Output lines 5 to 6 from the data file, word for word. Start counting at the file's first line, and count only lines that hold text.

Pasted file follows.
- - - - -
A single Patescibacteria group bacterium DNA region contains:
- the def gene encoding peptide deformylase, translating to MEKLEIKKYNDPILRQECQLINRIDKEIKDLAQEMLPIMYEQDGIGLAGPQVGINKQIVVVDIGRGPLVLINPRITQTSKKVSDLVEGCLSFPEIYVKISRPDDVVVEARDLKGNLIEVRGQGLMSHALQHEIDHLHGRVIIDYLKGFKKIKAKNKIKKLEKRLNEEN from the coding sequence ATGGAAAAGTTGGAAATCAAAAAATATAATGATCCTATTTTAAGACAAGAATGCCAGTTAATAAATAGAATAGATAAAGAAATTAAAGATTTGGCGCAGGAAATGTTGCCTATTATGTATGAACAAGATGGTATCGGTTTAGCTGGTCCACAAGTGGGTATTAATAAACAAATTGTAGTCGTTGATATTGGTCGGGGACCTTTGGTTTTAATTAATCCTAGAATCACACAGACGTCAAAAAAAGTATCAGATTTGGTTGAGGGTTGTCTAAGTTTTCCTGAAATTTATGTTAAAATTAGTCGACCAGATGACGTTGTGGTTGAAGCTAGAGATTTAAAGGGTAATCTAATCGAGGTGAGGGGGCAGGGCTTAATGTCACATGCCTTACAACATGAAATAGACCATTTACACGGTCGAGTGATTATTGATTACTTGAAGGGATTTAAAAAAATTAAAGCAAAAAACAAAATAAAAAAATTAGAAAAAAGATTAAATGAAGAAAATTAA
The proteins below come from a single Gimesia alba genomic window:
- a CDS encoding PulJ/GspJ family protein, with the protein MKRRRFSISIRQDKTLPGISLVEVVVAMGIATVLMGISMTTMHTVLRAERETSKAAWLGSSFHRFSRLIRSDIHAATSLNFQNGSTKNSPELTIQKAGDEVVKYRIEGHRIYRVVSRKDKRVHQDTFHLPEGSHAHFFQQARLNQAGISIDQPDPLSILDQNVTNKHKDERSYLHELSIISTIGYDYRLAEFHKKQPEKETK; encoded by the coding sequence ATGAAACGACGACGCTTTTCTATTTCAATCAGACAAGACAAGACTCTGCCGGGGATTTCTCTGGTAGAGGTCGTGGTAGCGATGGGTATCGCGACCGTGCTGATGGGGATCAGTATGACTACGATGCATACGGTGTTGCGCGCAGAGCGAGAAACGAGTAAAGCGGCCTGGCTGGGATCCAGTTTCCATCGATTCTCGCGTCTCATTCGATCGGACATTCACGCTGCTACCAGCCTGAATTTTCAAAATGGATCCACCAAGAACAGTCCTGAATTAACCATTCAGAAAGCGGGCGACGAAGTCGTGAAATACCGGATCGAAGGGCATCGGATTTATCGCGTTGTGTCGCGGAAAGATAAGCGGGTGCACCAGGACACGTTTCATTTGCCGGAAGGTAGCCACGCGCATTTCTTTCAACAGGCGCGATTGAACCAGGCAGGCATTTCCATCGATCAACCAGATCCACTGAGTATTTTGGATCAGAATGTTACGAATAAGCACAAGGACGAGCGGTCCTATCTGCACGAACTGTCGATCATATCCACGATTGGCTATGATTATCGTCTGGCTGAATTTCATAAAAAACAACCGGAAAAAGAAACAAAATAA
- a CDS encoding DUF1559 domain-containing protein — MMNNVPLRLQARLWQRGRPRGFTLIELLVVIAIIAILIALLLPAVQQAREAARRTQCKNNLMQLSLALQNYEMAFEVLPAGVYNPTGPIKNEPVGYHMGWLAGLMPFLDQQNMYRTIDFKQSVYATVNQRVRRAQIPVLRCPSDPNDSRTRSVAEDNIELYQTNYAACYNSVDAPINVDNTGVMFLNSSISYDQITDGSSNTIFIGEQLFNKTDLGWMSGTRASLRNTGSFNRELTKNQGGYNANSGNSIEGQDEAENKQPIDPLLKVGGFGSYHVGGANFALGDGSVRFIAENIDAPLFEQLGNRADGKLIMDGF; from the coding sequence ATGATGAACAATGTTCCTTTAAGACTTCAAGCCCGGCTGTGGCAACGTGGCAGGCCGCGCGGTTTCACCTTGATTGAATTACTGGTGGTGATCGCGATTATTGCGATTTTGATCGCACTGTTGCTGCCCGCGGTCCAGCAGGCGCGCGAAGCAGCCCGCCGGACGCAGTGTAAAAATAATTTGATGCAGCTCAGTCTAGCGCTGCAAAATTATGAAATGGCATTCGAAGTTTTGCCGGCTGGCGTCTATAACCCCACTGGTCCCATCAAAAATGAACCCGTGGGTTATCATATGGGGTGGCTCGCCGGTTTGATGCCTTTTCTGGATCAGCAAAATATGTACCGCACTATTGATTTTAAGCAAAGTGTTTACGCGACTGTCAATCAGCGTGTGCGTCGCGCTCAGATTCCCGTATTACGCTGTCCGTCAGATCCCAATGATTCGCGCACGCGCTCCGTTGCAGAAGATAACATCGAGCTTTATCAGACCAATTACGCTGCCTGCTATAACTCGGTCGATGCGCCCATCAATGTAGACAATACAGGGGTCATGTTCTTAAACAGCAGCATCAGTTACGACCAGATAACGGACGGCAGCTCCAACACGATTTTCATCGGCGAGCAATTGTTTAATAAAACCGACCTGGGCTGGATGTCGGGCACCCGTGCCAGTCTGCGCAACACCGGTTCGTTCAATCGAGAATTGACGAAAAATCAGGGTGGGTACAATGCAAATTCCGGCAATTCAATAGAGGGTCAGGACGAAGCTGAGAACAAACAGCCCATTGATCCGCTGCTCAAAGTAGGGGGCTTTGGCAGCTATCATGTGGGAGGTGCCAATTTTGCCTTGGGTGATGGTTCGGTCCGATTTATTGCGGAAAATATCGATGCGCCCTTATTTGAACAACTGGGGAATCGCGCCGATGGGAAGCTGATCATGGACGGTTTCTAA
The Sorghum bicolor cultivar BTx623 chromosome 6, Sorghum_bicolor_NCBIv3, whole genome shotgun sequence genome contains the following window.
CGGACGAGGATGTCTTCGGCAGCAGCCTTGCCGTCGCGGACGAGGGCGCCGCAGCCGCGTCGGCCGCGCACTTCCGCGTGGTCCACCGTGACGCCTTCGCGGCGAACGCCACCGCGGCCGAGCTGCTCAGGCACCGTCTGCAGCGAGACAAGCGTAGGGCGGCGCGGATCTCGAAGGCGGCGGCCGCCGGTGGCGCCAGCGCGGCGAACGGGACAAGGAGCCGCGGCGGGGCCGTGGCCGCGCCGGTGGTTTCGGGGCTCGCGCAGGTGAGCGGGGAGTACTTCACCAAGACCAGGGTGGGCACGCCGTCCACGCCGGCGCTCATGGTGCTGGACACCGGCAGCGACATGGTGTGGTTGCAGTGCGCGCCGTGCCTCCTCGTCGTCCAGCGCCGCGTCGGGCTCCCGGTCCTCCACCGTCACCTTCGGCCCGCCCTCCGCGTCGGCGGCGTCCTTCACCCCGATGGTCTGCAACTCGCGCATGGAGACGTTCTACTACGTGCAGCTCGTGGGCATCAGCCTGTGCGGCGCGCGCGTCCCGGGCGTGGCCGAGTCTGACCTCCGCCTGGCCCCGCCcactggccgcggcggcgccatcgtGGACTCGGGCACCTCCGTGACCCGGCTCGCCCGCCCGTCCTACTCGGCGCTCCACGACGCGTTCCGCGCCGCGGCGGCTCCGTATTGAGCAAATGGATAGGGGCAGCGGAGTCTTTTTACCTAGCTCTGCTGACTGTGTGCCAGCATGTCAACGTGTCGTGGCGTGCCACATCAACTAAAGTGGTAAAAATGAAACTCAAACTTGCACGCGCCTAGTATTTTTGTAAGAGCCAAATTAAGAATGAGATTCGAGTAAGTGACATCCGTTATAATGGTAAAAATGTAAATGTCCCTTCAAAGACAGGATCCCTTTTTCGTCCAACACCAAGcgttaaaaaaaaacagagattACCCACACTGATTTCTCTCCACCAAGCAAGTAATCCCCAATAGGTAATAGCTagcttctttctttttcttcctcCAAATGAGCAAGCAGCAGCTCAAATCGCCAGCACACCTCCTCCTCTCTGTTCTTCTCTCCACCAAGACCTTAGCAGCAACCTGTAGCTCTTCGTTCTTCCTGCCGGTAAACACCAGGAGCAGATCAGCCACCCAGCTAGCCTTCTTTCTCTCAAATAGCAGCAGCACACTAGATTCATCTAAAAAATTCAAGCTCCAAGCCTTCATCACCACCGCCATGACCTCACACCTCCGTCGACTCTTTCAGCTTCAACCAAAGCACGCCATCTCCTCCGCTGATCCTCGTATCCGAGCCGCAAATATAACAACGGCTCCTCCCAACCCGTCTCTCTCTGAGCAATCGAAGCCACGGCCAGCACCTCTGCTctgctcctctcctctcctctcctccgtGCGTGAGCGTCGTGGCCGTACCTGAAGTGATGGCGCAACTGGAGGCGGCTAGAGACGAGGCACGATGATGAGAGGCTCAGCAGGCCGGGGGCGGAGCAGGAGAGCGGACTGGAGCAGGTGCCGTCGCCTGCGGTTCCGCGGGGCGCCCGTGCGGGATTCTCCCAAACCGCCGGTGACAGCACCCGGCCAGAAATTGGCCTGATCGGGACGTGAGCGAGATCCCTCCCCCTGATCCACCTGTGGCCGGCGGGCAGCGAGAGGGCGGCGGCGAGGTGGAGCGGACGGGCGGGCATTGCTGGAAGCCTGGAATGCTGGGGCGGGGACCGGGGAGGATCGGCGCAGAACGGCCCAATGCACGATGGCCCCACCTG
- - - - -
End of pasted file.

- a CDS encoding DUF1559 domain-containing protein — MMNNVPLRLQARLWQRGRPRGFTLIELLVVIAIIAILIALLLPAVQQAREAARRTQCKNNLMQLSLALQNYEMAFEVLPAGVYNPTGPIKNEPVGYHMGWLAGLMPFLDQQNMYRTIDFKQSVYATVNQRVRRAQIPVLRCPSDPNDSRTRSVAEDNIELYQTNYAACYNSVDAPINVDNTGVMFLNSSISYDQITDGSSNTIFIGEQLFNKTDLGWMSGTRASLRNTGSFNRELTKNQGGYNANSGNSIEGQDEAENKQPIDPLLKVGGFGSYHVGGANFALGDGSVRFIAENIDAPLFEQLGNRADGKLIMDGF; from the coding sequence ATGATGAACAATGTTCCTTTAAGACTTCAAGCCCGGCTGTGGCAACGTGGCAGGCCGCGCGGTTTCACCTTGATTGAATTACTGGTGGTGATCGCGATTATTGCGATTTTGATCGCACTGTTGCTGCCCGCGGTCCAGCAGGCGCGCGAAGCAGCCCGCCGGACGCAGTGTAAAAATAATTTGATGCAGCTCAGTCTAGCGCTGCAAAATTATGAAATGGCATTCGAAGTTTTGCCGGCTGGCGTCTATAACCCCACTGGTCCCATCAAAAATGAACCCGTGGGTTATCATATGGGGTGGCTCGCCGGTTTGATGCCTTTTCTGGATCAGCAAAATATGTACCGCACTATTGATTTTAAGCAAAGTGTTTACGCGACTGTCAATCAGCGTGTGCGTCGCGCTCAGATTCCCGTATTACGCTGTCCGTCAGATCCCAATGATTCGCGCACGCGCTCCGTTGCAGAAGATAACATCGAGCTTTATCAGACCAATTACGCTGCCTGCTATAACTCGGTCGATGCGCCCATCAATGTAGACAATACAGGGGTCATGTTCTTAAACAGCAGCATCAGTTACGACCAGATAACGGACGGCAGCTCCAACACGATTTTCATCGGCGAGCAATTGTTTAATAAAACCGACCTGGGCTGGATGTCGGGCACCCGTGCCAGTCTGCGCAACACCGGTTCGTTCAATCGAGAATTGACGAAAAATCAGGGTGGGTACAATGCAAATTCCGGCAATTCAATAGAGGGTCAGGACGAAGCTGAGAACAAACAGCCCATTGATCCGCTGCTCAAAGTAGGGGGCTTTGGCAGCTATCATGTGGGAGGTGCCAATTTTGCCTTGGGTGATGGTTCGGTCCGATTTATTGCGGAAAATATCGATGCGCCCTTATTTGAACAACTGGGGAATCGCGCCGATGGGAAGCTGATCATGGACGGTTTCTAA
The Sorghum bicolor cultivar BTx623 chromosome 6, Sorghum_bicolor_NCBIv3, whole genome shotgun sequence genome contains the following window.